Propagules of mycorrhizal fungi in a western Kentucky field highly productive for soybean were determined by quantitative bioassay ("most probable number") before and after fumigation with 67% methyl bromide-33% chloropicrin and before and after growing a crop of soybeans. Thirteen species of Endogonaceae were found. Gigaspora giganlea, Glomus macrocarpum, Glomus fecundisporum and Glomus maculosum were present primarily in the upper 15cm of soil, with few propagules at 30-45 cm. Of the species found at 30-45 cm, Gigaspora margarita and Glomus intraradices predominated. Soil fumigation eliminated most propagules in the upper 15 cm of soil but had little effect in the 30-45 cm layer. Effects of fumigation on soil NH+4 and NO-3 concentrations were consistent with those on mycorrhizal fungi. After production of a crop of soybeans, the population of total propagules had completely recovered in fumigated soil to prc-fumigation numbers and was higher than the population in non-fumigated soil. G. margarita and Gl. intraradices were a higher proportion of the total community of propagules at the end of the season and may have had an advantage for recolonization because of their dominance at depths below the zone of effective fumigation. However, species which were less common deeper in soil also rccolonizcd the soil effectively. Soil Cl- + Br- concentration increased in fumigated soil due to degradation of fumigunts to an amount consistent with conventional fertilization with KCl.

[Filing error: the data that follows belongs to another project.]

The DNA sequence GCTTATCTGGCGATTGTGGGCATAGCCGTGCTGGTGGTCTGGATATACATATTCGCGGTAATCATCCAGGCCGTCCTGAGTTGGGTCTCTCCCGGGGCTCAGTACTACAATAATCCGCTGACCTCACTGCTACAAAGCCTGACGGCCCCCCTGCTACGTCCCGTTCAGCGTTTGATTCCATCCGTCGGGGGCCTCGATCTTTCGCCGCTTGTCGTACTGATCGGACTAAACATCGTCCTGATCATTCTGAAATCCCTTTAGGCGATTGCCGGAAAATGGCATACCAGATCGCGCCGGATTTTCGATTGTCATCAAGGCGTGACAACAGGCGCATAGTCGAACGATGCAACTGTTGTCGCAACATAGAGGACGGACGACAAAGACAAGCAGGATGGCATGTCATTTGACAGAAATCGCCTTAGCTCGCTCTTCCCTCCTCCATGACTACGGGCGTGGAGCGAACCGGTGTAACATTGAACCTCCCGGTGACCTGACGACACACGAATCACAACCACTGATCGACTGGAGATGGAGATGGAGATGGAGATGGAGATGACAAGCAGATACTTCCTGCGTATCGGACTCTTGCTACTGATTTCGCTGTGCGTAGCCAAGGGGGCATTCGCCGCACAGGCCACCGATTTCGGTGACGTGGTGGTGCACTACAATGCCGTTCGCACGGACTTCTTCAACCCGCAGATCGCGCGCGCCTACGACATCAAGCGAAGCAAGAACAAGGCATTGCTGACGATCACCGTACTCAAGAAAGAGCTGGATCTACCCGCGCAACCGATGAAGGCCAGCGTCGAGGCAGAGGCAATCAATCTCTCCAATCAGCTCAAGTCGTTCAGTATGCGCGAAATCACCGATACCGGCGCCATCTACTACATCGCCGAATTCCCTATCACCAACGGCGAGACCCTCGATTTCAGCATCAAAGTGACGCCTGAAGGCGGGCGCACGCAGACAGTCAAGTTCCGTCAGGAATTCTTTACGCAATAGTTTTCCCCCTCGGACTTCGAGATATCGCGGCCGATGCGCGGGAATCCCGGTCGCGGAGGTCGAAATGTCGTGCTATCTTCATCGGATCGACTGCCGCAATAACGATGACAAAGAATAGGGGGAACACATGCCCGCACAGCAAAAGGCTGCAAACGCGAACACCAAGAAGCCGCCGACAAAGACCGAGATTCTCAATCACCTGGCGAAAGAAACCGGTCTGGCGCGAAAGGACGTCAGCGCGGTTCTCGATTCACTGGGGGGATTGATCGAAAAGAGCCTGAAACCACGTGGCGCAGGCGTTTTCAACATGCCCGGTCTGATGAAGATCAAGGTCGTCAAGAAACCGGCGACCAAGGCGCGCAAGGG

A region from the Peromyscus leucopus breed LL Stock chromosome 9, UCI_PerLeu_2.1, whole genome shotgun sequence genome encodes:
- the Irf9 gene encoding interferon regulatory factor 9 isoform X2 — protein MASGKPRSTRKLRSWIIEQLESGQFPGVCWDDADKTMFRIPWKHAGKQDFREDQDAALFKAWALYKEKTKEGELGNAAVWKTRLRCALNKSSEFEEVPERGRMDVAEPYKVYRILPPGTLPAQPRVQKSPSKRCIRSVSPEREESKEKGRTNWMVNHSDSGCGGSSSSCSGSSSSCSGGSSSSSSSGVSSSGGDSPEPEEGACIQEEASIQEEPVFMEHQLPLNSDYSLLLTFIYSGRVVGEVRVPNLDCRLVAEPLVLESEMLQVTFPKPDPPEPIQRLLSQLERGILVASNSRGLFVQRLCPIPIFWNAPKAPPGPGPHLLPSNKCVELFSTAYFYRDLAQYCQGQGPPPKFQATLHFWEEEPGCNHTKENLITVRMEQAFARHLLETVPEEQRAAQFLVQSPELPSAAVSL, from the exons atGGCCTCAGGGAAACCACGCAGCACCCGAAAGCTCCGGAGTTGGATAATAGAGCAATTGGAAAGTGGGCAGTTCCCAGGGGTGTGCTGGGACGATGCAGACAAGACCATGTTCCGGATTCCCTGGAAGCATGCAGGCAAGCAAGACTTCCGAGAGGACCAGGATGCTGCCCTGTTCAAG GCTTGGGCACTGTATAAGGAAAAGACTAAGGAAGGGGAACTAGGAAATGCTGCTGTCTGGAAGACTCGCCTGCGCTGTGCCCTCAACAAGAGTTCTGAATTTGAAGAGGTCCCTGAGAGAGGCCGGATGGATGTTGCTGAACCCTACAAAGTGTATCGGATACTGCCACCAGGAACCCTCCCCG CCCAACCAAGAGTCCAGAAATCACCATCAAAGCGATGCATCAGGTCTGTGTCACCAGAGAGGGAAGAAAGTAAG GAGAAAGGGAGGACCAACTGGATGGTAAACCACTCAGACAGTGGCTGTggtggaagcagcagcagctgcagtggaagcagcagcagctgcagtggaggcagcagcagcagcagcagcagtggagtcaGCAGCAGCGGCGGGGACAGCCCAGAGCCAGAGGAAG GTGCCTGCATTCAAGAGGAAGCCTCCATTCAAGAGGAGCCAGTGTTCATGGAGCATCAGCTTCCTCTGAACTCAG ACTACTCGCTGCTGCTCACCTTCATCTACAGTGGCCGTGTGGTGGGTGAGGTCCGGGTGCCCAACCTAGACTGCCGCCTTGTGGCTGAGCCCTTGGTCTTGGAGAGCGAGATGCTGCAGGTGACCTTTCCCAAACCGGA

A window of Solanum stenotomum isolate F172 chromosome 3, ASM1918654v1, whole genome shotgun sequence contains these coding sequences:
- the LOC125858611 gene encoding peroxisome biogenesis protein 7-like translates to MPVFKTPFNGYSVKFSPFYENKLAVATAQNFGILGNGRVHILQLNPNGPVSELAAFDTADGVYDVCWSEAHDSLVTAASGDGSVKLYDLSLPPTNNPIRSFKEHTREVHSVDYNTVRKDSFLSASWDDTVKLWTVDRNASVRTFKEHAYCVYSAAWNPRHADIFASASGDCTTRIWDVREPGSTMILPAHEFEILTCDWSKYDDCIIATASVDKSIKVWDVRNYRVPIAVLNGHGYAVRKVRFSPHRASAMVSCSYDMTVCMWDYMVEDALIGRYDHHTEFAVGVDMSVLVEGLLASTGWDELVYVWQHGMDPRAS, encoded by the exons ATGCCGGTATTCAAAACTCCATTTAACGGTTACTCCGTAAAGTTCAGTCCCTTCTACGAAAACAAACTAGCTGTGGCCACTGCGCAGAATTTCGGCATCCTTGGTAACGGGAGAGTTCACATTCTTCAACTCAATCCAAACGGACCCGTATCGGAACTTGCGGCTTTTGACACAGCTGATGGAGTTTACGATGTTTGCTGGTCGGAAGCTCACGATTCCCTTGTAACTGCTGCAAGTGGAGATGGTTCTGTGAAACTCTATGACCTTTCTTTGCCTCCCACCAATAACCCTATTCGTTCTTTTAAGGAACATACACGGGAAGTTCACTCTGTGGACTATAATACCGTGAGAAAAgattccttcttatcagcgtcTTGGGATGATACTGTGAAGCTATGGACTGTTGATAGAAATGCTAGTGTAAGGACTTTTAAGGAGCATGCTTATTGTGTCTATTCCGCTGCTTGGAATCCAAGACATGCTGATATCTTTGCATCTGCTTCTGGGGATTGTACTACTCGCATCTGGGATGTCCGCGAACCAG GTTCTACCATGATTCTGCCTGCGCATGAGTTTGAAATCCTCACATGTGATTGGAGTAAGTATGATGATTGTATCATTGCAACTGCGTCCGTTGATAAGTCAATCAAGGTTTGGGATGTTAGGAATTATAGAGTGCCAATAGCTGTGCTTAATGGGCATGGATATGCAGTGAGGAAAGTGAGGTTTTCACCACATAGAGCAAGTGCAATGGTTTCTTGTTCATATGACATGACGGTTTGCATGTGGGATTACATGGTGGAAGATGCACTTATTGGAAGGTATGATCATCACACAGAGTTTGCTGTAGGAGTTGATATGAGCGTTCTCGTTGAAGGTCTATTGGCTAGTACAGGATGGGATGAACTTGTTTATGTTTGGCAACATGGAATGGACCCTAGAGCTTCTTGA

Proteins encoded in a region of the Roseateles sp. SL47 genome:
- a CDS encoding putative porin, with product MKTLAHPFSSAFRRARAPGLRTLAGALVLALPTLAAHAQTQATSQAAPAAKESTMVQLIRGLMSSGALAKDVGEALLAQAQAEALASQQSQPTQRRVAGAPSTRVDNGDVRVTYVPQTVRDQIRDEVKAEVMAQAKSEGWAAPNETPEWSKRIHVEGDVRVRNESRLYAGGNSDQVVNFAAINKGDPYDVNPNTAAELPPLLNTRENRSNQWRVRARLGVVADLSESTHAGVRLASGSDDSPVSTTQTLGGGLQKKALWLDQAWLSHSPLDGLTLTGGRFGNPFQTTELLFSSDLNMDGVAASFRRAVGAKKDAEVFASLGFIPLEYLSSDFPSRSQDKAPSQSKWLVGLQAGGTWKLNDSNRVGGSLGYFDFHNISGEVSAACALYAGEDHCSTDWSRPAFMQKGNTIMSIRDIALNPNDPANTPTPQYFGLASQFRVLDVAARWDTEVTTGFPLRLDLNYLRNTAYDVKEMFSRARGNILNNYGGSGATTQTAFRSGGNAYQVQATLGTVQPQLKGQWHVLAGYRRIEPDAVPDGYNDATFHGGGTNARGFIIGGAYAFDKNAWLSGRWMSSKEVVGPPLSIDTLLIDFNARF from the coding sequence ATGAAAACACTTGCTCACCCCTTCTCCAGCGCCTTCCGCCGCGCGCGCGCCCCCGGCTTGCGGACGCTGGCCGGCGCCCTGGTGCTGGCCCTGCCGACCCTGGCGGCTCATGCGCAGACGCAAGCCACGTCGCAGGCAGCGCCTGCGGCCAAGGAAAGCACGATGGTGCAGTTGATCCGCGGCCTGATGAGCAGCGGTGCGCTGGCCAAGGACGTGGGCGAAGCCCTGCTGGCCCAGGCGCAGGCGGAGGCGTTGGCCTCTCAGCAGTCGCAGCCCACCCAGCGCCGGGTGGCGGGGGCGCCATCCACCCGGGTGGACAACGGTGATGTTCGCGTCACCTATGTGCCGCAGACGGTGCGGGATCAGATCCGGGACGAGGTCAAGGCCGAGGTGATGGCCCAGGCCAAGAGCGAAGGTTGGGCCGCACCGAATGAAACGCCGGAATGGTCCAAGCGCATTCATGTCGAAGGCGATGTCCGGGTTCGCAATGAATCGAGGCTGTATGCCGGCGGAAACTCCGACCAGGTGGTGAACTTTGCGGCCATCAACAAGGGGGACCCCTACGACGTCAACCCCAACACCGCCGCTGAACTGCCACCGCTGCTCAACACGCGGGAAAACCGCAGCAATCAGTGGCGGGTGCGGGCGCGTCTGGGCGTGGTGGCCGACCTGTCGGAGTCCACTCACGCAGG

|Number of pages||5|
|Journal||Soil Biology and Biochemistry|
|State||Published - 1990|
ASJC Scopus subject areas
- Soil Science